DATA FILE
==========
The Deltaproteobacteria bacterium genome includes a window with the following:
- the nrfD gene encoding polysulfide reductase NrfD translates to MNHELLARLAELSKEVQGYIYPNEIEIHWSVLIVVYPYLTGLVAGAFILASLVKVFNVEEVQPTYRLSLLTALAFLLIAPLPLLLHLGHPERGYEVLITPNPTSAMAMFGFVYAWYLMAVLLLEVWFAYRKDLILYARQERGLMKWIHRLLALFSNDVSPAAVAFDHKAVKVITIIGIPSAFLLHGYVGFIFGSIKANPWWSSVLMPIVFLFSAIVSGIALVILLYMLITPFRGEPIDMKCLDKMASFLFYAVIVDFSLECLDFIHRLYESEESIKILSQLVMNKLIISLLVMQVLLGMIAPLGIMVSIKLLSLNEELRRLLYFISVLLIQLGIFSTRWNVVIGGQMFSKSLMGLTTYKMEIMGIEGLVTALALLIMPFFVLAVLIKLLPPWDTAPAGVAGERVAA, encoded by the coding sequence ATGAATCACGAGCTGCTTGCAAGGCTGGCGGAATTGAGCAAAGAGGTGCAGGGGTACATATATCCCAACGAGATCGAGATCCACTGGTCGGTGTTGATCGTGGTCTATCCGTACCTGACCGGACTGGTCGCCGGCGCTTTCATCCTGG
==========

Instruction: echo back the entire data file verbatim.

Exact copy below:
The Deltaproteobacteria bacterium genome includes a window with the following:
- the nrfD gene encoding polysulfide reductase NrfD translates to MNHELLARLAELSKEVQGYIYPNEIEIHWSVLIVVYPYLTGLVAGAFILASLVKVFNVEEVQPTYRLSLLTALAFLLIAPLPLLLHLGHPERGYEVLITPNPTSAMAMFGFVYAWYLMAVLLLEVWFAYRKDLILYARQERGLMKWIHRLLALFSNDVSPAAVAFDHKAVKVITIIGIPSAFLLHGYVGFIFGSIKANPWWSSVLMPIVFLFSAIVSGIALVILLYMLITPFRGEPIDMKCLDKMASFLFYAVIVDFSLECLDFIHRLYESEESIKILSQLVMNKLIISLLVMQVLLGMIAPLGIMVSIKLLSLNEELRRLLYFISVLLIQLGIFSTRWNVVIGGQMFSKSLMGLTTYKMEIMGIEGLVTALALLIMPFFVLAVLIKLLPPWDTAPAGVAGERVAA, encoded by the coding sequence ATGAATCACGAGCTGCTTGCAAGGCTGGCGGAATTGAGCAAAGAGGTGCAGGGGTACATATATCCCAACGAGATCGAGATCCACTGGTCGGTGTTGATCGTGGTCTATCCGTACCTGACCGGACTGGTCGCCGGCGCTTTCATCCTGG